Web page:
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Story Highlights

  • The National Water Commission (NWC) is to start a massive operation in Cornwall Mountain and surrounding communities in Westmoreland.
  • Speaking at a ceremony marking the commissioning of the refurbished system, on November 28, Vice President at the NWC with responsibility for Potable Water Systems Operations and Maintenance, Mark Blair, told the residents and potential customers that regularizing their accounts is the only way the NWC will be able to sustain its service to their communities.
  • Minister of Water, Land, Environment and Climate Change, Hon. Robert Pickersgill, joined the NWC Vice President in encouraging the beneficiaries to pay for their service.

The National Water Commission (NWC) is to start a massive operation in Cornwall Mountain and surrounding communities in Westmoreland, to regularize the accounts and recover monies owing by residents, who are now benefitting from the newly commissioned Barneyside water system.

Speaking at a ceremony marking the commissioning of the refurbished system, on November 28, Vice President at the NWC with responsibility for Potable Water Systems Operations and Maintenance, Mark Blair, told the residents and potential customers that regularizing their accounts is the only way the NWC will be able to sustain its service to their communities.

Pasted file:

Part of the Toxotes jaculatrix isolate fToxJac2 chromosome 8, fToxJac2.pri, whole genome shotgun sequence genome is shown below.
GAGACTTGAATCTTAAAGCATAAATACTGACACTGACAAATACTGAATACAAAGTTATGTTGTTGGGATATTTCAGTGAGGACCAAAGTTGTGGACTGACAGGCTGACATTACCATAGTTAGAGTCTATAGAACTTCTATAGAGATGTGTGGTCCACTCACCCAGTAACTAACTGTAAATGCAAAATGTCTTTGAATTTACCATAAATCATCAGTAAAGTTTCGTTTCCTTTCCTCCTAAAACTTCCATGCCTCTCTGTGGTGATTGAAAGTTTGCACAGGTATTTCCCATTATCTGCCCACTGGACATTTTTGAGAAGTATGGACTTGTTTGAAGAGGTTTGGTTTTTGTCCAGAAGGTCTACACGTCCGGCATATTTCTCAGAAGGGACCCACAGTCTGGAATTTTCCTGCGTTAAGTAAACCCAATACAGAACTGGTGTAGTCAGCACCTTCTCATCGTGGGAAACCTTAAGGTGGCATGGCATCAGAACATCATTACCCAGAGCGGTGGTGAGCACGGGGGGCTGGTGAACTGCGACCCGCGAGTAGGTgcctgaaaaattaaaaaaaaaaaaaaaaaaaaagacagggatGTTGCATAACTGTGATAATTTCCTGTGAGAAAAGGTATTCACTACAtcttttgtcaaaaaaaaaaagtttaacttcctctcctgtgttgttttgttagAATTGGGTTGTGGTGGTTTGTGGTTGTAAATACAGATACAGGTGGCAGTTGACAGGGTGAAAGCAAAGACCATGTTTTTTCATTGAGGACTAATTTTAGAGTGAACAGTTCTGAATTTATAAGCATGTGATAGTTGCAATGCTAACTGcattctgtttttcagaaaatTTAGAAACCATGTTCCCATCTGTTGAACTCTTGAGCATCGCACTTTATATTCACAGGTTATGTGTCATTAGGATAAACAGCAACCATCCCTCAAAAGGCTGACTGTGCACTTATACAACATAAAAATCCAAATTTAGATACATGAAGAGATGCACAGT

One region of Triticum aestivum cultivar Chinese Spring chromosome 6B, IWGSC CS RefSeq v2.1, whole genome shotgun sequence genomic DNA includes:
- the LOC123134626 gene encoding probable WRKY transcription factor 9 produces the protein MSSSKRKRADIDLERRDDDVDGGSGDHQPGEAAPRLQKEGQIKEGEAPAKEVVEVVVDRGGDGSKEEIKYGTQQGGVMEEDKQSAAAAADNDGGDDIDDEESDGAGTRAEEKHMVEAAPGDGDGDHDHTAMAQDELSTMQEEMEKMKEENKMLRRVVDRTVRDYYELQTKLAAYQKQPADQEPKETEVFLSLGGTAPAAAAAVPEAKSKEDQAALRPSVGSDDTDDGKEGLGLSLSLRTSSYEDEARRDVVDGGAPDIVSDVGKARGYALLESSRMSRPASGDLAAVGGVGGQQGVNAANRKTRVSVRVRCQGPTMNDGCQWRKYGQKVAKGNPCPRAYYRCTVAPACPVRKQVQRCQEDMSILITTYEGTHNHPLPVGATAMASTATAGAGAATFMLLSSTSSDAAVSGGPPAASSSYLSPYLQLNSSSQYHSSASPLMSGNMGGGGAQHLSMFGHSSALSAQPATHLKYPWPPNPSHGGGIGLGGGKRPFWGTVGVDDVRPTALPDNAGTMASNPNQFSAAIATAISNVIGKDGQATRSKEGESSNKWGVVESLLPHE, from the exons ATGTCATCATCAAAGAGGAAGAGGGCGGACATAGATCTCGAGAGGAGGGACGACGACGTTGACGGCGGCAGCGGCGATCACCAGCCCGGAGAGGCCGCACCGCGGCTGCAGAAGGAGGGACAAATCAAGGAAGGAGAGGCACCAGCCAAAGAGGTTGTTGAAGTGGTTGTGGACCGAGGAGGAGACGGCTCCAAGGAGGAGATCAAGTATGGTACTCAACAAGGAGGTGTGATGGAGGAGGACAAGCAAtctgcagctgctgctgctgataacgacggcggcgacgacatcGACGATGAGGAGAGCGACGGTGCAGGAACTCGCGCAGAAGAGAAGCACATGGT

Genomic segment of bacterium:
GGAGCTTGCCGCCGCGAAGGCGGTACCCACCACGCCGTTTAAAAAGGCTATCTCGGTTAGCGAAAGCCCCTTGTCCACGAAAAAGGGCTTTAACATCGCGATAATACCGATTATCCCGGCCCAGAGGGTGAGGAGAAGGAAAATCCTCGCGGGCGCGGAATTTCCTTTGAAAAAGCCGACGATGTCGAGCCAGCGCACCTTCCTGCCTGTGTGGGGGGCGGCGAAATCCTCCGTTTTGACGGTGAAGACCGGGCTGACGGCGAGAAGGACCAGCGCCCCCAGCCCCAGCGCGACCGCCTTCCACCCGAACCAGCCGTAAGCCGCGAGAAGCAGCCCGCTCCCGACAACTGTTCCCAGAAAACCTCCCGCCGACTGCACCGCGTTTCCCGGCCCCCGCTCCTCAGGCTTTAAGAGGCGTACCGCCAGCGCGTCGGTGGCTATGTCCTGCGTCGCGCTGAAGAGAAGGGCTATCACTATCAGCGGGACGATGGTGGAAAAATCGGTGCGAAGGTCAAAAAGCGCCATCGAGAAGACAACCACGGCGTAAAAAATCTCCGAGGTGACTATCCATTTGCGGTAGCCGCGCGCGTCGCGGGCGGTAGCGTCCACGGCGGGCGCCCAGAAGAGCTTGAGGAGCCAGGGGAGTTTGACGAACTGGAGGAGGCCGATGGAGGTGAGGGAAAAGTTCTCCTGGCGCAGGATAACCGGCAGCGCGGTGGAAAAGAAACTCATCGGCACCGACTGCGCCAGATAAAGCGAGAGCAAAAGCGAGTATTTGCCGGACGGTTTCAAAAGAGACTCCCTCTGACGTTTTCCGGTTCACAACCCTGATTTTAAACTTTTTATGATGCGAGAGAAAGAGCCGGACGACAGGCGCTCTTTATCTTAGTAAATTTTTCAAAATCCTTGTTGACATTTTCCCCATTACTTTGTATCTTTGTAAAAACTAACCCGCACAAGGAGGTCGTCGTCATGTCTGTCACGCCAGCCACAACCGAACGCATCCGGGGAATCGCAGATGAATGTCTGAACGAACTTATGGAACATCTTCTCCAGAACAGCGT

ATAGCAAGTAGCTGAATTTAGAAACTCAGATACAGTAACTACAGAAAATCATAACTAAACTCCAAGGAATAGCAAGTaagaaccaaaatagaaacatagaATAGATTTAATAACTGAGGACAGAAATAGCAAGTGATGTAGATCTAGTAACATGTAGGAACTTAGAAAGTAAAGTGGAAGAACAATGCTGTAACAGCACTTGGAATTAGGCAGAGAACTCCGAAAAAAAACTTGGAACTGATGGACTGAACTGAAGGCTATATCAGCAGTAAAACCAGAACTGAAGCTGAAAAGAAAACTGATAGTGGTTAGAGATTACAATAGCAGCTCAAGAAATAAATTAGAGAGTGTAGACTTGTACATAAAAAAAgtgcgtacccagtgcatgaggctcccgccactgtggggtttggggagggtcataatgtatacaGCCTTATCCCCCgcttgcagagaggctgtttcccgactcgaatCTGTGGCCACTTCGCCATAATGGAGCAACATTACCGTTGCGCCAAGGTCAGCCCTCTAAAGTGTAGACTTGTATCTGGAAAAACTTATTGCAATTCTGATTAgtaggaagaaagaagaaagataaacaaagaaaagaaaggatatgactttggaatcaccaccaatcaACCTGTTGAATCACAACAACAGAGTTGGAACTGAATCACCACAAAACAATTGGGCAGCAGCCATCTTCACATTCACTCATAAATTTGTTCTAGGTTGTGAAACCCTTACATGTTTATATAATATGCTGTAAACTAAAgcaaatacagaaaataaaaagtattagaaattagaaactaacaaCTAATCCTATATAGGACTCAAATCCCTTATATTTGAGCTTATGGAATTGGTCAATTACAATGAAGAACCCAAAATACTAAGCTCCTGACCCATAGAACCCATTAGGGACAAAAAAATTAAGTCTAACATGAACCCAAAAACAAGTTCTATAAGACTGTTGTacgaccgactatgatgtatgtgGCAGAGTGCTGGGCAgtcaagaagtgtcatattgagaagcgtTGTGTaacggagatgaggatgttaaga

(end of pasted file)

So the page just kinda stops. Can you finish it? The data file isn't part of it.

He said the sustainable delivery of water supplies across Jamaica is a difficult and costly undertaking, as “unfortunately…many persons who are lulled into a false sense of ease by Jamaica being referred to as the ‘land of wood and water,’ do not recognize the complexities involved.”

Chief among these, Mr. Blair noted, was the cost of abstracting, treating and delivering potable water from source to the customer, many times using electrically driven pumping stations.

He told residents that the NWC is paying in excess of $500 million per month to the Jamaica Public Service to pump water to its customers across Jamaica as he urged them to “work closely with the NWC by being good, paying customer as well as good custodians of the infrastructure serving your communities.”

Some 6,000 residents in 10 communities are having their water service restored after four years, with the commissioning of the Barneyside system.

The 150,000-gallon tank was refurbished at a cost of $4.3 million, jointly undertaken by the National Water Commission, the Rural Water Supply Limited and the Ministry of Water, Land, Environment and Climate Change.

Minister of Water, Land, Environment and Climate Change, Hon. Robert Pickersgill, joined the NWC Vice President in encouraging the beneficiaries to pay for their service.

“It costs money to bring you water, and the biggest cost to the NWC is electricity,” the Minister said.

The storage tank at Barneyside will lower the energy cost to the NWC as water to the communities at a lower level will be gravity-fed, even when there are power outages.

 

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